Sometime before the end of June in Oman’s port of Sohar, Arabia’s first greenfield aluminium smelter for more than 25 years is due begin producing metal. It will be the start of something big that could put the GCC at the top of world aluminium by mid-century.
They are already talking about quickly doubling Sohar Aluminium Company’s initial 350,000 tonne-a-year capacity.
In the next three years, a further 2.1 million t/y will be added in greenfield aluminium smelters in Abu Dhabi, Qatar and Saudi Arabia. If they all go ahead, the planned aluminium smelters in the GCC will have combined capacity in five years of about 5 million tonnes.
The future looks even brighter. Rio Tinto Alcan business development director Sundeep Biswas told MEED’s Middle East Aluminium Conference in Dubai on 18 February that at least one quarter of the additional 35 million t/y of capacity the world needs by 2030 could be built in the Gulf region.
After that, the sky’s the limit. Should China decide to scale back its plans as high energy prices make smelters uneconomic, the Middle East in general and the GCC in particular could become as dominant in aluminium as it already is in oil and increasingly in gas and petrochemicals.
It is a startling prospect for an industry in the grips of the most dramatic period of change since it was born a century ago.
Aluminium is poised to challenge other metals in a range of market sectors. As versatile as plastic, it can be used to make everything from space satellites to paints. More significantly, aluminium smelting has now become extremely profitable, provided you have access to low cost energy.
GCC aluminium is about to acquire global significance on the competitive advantage the region has in gas, which is now sold to its existing smelters in Bahrain and Dubai at one-tenth the present world market level. Even if GCC gas prices are quadrupled to help finance upstream investment, the region’s aluminium smelters will have an unbeatable competitive advantage over everyone apart from Iran and Russia.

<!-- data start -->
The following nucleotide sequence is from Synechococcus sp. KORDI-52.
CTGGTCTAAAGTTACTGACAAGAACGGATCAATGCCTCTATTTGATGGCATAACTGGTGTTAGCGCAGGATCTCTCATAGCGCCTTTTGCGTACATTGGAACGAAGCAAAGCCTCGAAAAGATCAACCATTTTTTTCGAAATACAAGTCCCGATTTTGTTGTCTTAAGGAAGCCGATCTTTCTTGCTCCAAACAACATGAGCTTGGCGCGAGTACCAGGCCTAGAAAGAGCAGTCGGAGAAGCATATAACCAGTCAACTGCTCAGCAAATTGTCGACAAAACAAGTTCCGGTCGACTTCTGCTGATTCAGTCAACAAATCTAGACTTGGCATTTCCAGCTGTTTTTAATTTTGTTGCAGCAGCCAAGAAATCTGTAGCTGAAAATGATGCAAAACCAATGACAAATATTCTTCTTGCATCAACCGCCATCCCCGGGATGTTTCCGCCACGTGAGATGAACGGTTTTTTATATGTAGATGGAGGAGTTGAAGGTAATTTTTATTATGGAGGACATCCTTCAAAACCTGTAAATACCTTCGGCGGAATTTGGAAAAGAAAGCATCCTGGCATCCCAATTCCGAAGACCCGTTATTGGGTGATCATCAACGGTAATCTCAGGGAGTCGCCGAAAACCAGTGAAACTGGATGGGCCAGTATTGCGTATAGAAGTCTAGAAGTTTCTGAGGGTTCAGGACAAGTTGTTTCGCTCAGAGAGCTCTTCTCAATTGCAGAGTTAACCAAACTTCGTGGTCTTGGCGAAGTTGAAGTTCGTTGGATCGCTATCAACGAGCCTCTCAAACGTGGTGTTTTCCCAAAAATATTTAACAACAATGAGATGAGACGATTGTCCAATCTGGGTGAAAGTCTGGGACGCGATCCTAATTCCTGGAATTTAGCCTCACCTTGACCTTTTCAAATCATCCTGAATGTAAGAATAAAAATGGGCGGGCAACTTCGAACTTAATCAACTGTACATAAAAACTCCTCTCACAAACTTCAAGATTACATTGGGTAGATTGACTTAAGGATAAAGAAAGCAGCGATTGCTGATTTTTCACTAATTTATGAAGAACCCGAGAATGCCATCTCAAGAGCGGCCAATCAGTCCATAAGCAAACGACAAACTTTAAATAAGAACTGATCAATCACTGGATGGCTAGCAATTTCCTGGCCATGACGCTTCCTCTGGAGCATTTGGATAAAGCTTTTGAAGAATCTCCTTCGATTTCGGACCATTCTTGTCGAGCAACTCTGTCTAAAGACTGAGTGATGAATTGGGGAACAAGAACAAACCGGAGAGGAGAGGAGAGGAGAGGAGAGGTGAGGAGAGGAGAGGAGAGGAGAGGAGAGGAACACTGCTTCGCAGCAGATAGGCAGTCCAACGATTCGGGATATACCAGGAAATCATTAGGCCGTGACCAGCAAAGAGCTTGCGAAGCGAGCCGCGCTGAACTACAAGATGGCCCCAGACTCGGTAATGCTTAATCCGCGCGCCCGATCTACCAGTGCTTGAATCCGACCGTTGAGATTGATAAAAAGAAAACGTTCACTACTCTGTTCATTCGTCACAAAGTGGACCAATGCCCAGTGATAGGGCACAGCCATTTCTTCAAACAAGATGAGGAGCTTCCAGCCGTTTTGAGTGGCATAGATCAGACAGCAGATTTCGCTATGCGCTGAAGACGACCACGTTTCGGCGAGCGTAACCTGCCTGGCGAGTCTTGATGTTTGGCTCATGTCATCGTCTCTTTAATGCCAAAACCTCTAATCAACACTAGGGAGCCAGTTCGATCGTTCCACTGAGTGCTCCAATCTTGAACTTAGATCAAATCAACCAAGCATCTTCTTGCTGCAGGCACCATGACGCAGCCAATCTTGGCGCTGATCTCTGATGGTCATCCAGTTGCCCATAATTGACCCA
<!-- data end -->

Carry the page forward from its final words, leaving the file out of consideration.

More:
Advanced economies are also happy to say goodbye to an industry with an unenviable environmental reputation that produces few jobs. So why should the Gulf give it a welcome? The gas advantage is great. But that’s also applicable to plastics and fertilisers.
The answer is being provided by queues of investors seeking to set up downstream and valued-added industries next to Sohar Aluminium and Emirates Aluminium, the Dubai Aluminium Company (Dubal) and Mubadala Development Company joint venture due to start producing in 2010. More than 80 per cent of Gulf aluminium is used in the construction sector.
Projects worth more than $1,500 million have been announced in the GCC. Booming GCC consumer industries supplying markets growing by more than 10 per cent annually love the metal. And where there are downstream industries, there are potential jobs for GCC nationals. Aluminium’s logic looks irresistible.
And yet, the industry has not been given, at least not yet, the strategic significance that has been attached to GCC petrochemicals. Saudi Arabia’s Maaden is pressing ahead with a full value-chain project that involves building a bauxite mine in central Arabia, a railway line to the Gulf coast and an alumina refinery and aluminium smelter at Ras al-Zour. It will be the first large-scale expression of the kingdom’s desire to develop its mining industry. But it has taken years to get off the drawing board.
Scepticism has been swept away by a rise world metal prices of at least 100 per cent in less than five years. Aluminium is more expensive, but still looks competitive compared with its substitutes. The market has got the message. Plans for up to nine new smelters have been submitted to the Saudi Arabian General Investment Authority (Sagia).
There are challenges. The first is securing bauxite and alumina feedstock. Dubal and Emal blazed a trail in 2007 by creating a joint venture mining project in Guinea. Other Gulf smelter firms are likely to follow their lead. Smelter construction costs are rising sharply and this will be a persistent headache. There are a host of environmental and logistic challenges. And there is, inevitably, a global and growing skill shortage.
But the lure of abundant gas waiting to be found and extracted throughout the GCC and buoyant domestic and regional markets seem to outweigh these disadvantages. All the world’s largest aluminium companies have or plan joint venture partnerships in the Gulf If they want a future in smelting they will have to be there. The region’s golden economic era now now has a silvery aluminium tinge.